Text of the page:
Commands run by at don't run in the terminal where they were registered. This wouldn't make sense in general: the terminal might not exist any more, or it might be in use by a different user. You may even have logged out by the time the command runs.
Output from an at command is sent to you by email. That's local Unix email, not whatever external POP or IMAP account you may have set up in some email program. If your local email is not set up, the output from the command is lost. If your local email isn't set up, this guide may help you.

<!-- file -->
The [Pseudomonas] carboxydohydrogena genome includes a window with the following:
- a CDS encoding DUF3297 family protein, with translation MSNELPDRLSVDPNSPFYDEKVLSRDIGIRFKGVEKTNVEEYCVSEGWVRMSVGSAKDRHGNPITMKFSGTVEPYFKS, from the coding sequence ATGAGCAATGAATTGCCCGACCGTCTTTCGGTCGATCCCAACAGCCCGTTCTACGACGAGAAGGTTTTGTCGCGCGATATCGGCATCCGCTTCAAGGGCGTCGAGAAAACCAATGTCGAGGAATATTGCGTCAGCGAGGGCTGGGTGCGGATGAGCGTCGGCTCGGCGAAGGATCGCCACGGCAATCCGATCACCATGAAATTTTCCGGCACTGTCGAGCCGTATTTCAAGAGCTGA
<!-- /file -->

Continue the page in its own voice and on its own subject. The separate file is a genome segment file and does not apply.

If you want an at command to interact with your terminal, you need to use an explicit redirection. For example:
echo "echo hello >$TTY" | at now + 1 min
Note that in this snippet, the variable
TTY is expanded by the shell, so the input to
at is something like
echo hello >/dev/pts/42.